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Child Caring

Respond to pinching quickly and consistently

My 2 year old grandson DOB 4/18/11 is an only child, no others on the way. He pinches people; his parents, and other adults. He gets a certain look of mischief (a little scary) before he pinches. His parents have tried ignoring it not reacting when he does it didn't work, giving him time out didn't work, have tried talking to him as to why and how it hurts when he does it nothing seems to help. Need help, he can also be such a love gentle and sweet. HELP!

From: GG, Burbank, CA


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Dear GG,

At 2, he's too young for time-out and too young to understand about empathy.
But he will get this: physically distance yourself from him when he pinches. No child is happy to have the loss of your attention. I would treat pinching the same way I would biting:

1. Anticipate that he's getting frustrated -- you said you can see a look come into his eyes -- and name his emotion: "I can see you are getting really unhappy because you want to...."

2. If possible, divert his attention to something else. "Let's do this instead."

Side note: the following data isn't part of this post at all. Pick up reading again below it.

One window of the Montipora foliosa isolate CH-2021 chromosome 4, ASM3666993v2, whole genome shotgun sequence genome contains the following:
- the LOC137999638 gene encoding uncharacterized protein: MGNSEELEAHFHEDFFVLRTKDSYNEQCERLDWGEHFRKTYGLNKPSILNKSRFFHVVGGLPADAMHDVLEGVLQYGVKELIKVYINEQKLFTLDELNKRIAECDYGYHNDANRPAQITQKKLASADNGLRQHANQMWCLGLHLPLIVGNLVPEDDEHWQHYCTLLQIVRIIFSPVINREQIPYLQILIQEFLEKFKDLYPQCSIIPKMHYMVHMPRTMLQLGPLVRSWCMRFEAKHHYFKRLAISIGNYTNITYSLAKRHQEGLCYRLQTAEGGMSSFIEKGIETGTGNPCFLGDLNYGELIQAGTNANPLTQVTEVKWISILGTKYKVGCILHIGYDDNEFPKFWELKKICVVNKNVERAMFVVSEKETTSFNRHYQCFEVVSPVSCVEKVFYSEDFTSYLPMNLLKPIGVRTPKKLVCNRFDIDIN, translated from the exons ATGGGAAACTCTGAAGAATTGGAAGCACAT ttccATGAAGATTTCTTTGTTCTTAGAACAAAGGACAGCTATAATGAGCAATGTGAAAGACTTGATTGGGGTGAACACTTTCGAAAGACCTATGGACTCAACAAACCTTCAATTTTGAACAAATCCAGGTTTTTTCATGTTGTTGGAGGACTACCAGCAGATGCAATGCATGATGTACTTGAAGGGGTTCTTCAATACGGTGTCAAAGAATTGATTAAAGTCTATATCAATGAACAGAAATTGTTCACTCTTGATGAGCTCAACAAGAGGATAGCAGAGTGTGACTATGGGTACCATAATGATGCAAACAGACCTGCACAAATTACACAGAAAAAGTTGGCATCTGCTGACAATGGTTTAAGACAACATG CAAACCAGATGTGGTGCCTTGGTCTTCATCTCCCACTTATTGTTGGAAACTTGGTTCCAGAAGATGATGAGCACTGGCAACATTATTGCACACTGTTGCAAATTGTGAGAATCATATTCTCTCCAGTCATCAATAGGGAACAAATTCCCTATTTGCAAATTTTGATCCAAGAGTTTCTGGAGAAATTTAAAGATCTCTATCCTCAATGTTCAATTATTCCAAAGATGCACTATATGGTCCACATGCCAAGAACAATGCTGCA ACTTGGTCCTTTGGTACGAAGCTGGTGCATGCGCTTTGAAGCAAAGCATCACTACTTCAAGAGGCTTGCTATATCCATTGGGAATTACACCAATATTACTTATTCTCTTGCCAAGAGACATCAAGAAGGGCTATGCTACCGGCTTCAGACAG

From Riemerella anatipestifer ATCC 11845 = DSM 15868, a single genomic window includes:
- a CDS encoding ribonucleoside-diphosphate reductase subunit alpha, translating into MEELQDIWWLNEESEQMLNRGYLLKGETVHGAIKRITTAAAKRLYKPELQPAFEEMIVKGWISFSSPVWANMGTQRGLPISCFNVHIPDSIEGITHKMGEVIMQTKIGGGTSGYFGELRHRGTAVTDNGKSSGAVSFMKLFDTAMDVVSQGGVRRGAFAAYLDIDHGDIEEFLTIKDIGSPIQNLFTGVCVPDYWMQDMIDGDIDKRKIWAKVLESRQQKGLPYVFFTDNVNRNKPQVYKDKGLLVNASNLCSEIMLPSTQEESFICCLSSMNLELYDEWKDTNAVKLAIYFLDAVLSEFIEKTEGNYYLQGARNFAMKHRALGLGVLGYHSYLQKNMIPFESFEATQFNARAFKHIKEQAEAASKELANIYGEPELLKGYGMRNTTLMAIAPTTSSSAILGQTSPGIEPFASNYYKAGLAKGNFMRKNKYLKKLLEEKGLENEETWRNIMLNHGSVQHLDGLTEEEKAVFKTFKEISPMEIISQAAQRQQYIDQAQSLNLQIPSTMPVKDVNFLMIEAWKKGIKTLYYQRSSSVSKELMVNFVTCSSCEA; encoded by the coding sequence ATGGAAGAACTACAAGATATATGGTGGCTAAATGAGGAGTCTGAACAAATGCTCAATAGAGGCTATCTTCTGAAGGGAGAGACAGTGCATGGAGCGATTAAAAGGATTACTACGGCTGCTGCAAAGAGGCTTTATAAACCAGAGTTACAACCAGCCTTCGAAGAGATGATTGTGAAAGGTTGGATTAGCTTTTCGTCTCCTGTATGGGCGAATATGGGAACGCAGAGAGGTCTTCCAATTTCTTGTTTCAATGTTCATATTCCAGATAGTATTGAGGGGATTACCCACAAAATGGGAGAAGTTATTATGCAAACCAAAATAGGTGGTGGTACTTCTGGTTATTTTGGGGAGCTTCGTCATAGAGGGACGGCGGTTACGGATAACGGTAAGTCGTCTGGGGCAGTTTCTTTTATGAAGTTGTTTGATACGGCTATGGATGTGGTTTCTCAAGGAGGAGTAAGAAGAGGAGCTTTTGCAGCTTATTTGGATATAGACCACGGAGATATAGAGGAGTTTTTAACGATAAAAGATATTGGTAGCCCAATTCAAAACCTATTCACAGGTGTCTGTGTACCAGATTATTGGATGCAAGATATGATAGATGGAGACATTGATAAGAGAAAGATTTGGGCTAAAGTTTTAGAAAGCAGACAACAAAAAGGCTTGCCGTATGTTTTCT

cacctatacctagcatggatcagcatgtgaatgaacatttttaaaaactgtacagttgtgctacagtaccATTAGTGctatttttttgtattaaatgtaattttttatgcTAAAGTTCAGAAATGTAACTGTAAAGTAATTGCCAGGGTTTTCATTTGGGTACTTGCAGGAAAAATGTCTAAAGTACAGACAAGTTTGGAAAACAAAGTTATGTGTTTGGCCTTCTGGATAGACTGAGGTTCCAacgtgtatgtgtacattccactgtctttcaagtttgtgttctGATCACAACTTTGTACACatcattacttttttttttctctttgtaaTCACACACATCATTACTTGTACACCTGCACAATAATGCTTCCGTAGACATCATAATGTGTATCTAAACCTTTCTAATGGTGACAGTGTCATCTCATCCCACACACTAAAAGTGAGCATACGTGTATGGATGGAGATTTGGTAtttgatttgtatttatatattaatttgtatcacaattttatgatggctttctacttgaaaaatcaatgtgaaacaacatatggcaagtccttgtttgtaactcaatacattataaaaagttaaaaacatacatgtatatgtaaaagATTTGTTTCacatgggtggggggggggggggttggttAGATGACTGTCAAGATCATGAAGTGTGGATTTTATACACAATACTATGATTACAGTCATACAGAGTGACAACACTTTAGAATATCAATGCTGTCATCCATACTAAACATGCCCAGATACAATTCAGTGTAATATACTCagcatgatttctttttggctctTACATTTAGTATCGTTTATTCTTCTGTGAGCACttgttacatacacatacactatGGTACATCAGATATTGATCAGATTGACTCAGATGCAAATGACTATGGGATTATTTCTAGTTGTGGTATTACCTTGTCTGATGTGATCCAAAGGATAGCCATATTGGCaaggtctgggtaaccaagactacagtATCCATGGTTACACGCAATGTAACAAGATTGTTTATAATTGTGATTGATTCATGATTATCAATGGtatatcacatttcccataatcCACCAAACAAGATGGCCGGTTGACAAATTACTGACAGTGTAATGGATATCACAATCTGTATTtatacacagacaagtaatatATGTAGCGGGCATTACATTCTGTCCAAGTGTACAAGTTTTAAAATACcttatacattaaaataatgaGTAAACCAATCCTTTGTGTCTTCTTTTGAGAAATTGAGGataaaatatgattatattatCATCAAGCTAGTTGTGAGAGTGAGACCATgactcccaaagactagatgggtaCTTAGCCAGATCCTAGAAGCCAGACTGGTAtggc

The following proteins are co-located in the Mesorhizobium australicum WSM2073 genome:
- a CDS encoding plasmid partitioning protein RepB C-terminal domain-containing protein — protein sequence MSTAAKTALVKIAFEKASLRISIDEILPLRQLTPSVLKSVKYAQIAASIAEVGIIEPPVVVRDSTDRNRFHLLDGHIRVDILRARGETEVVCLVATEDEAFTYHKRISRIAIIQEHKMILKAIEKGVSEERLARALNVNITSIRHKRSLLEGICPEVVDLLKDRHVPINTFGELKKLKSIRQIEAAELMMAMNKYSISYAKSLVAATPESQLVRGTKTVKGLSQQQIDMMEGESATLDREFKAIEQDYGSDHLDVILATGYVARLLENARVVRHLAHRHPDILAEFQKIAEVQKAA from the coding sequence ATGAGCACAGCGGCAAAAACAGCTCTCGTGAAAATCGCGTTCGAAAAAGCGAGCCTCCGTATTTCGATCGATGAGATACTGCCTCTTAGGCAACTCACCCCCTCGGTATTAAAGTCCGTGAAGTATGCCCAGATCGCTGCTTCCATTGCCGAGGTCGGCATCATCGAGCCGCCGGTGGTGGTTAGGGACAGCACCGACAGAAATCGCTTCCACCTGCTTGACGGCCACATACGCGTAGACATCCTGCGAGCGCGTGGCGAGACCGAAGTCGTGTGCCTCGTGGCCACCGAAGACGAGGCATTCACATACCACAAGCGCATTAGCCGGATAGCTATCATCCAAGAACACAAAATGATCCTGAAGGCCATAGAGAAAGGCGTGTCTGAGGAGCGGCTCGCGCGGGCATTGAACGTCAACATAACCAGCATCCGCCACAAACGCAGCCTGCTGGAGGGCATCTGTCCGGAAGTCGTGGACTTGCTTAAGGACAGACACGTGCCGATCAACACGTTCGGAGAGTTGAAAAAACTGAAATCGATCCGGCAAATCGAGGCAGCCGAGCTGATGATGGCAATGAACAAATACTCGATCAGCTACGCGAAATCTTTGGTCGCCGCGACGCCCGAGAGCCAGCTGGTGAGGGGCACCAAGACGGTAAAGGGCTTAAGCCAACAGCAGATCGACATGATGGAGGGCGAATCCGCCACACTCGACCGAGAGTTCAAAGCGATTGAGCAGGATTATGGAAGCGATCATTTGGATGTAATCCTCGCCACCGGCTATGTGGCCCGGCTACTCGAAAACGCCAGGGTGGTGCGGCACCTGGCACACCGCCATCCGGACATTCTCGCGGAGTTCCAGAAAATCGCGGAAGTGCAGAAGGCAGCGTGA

3. If that's not possible, remind him of the rule: "No cookies before dinner. After dinner, you can have a cookie."

If you can't stop the pinching from happening, then:

1. Literally stop what you are doing and physically move away. For instance, if he's in your lap, place him on the floor, stand up and turn your back or walk away. Do this immediately. Timing is important so he can make the connection that you can't be with him because he pinched you. Don't try to teach the lesson that it hurts. Instead tell him, "I can't be with you if you pinch." Keep your voice calm but firm.

2. The first time you do this he will be surprised and probably angry, which can make a tantrum initially worse. Let it run its course.

3. When he calms down, ask him, "Let's try again to play together. But remember, no pinching!"

4. He will likely test out now, "What will happen if I pinch again?" Your response needs to be exactly the same: quick, decisive, firm.

5. You may need to repeat this a number of times before the message gets through because he's at a stage of development where he's learning about cause and effect: What happens if I do X? What about X+Y? What about this time? And this time? Your consistent message about the behavior and its consequence-- that pinching always turns you away from him -- is what will ultimately fuel him to stop.

Btw, you mention that he's a singleton with no likely sibling to follow. I don't think it has any bearing on the behavior of a 2-year-old but here's some food for thought on the subject of raising only one child.